I am troubled by the silence of professors from the School of Community and Regional Planning and the Faculty of Architecture at UBC. I would like to hear their views on the staff report.
I would also like to hear from more professionals in Vancouver’s architectural and planning community. I know some are conflicted, and some may be reluctant to speak out since they worry doing so might compromise their ability to get approvals from staff or Councils in the future. But the planning of important heritage areas in the city are at stake.
I think we all deserve second or third opinions on these important planning propositions.
(And while the professors and architects/planners are at it, I hope they will comment on the building heights/views/capacity report for the downtown.
And then they can comment on other current proposals for taller buildings and higher densities around the city.)
To be honest, I don’t know what they will say. They may completely disagree with my concerns, but I think it is important for staff and Council to hear from these people…not just from caring sociologists and related academics who might have been asked by activists concerned about the potential gentrification of the DTES (or by other colleagues who were approached by activists concerned about the potential gentrification of the DTES).
I would like to conclude on the subject of gentrification, which along with ‘revitalization’ seems to be at the root of this discussion,
I understand gentrification to mean the eviction of lower income households by the ‘gentry’ who move into an area as it is being revitalized and improved.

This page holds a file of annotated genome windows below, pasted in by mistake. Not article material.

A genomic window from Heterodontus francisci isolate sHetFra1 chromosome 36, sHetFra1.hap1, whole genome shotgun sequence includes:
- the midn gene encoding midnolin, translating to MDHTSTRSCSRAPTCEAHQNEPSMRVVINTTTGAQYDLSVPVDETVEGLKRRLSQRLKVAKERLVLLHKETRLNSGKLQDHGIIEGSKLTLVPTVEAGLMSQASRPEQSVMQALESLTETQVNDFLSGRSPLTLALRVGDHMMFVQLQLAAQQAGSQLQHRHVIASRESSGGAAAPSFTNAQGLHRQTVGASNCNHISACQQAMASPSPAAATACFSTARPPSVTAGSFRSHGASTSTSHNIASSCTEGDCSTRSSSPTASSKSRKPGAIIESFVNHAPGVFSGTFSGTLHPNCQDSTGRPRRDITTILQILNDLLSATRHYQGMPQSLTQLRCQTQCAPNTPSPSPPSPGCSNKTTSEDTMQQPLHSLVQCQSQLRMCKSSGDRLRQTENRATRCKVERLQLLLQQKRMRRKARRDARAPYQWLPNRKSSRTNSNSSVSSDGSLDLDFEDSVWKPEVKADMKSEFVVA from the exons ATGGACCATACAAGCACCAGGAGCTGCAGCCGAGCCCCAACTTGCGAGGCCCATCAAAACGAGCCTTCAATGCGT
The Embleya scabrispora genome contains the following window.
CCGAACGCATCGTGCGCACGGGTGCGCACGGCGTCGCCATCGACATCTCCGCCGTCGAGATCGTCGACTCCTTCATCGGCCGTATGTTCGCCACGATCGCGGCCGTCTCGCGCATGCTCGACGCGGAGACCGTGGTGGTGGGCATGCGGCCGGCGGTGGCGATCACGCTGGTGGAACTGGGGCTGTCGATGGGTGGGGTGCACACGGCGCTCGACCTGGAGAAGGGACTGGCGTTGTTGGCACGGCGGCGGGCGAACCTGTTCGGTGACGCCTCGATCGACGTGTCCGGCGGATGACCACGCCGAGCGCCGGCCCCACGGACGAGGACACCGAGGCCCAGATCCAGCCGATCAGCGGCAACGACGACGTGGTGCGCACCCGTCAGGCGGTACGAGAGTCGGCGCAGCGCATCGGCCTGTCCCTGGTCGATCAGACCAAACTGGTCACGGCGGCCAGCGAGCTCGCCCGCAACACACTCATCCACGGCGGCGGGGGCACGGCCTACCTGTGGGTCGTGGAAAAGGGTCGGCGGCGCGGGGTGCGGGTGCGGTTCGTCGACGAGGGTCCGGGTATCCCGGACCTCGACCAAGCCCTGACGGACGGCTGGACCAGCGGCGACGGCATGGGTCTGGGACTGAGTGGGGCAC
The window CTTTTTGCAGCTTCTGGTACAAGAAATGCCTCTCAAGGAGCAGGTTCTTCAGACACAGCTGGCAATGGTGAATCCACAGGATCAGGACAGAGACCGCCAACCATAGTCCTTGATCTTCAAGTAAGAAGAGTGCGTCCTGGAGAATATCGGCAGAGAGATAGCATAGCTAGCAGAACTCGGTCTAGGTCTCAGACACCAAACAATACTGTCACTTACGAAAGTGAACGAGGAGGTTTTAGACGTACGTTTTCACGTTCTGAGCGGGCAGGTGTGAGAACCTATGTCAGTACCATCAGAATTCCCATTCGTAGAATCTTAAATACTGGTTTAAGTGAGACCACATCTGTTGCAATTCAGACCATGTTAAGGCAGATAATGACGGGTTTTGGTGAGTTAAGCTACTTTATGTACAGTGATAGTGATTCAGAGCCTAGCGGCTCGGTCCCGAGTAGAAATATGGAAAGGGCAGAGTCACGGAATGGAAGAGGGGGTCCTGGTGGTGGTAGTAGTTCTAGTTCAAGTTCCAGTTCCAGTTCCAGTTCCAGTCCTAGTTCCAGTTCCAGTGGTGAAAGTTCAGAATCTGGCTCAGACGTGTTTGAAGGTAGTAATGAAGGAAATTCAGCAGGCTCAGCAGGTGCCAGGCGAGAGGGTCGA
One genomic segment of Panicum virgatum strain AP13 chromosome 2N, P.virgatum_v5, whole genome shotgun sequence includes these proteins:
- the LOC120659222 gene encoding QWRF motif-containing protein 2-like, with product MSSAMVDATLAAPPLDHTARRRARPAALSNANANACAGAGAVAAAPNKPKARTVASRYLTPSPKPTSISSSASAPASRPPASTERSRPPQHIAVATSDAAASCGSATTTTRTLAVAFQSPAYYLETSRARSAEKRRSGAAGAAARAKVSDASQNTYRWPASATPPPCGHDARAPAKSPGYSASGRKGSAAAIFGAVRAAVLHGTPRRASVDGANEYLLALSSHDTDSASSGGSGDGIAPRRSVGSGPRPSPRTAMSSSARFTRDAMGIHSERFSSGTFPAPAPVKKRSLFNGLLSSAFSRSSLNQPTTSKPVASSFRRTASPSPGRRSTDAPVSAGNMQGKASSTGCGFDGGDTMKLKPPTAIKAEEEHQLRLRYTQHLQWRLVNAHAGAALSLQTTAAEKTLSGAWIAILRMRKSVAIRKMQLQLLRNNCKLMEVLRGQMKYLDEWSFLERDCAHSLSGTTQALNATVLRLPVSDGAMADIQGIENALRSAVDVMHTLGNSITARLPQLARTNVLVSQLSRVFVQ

In the case of the DTES, a lot of the lower income households are living in affordable housing stock that is protected…since it is owned by governments and non-profits, or covered by anti-demolition bylaws. I acknowledge that some of the housing may be deliberately allowed to run-down, but the city can take steps to prevent this from happening too.
Furthermore, whether the building heights are 10 storeys or 16 storeys, we are going to see condominium development in both the DTES and Chinatown…and I think this is a good thing….they will result in healthier, more interesting and diverse communities.
The current situation in the DTES and Chinatown is not acceptable…there is a need for a broader social and income mix, and yes revitalization. But let’s not throw out the baby with the bathwater. This might happen unless we better understand the ramifications of more 150 foot buildings.
Friday, January 21, 2011
I note that Council has pulled the proposal for the new heights in the DTES, but is sending the Chinatown increased heights, including the tower proposals to Public Hearing. So here's my suggestion.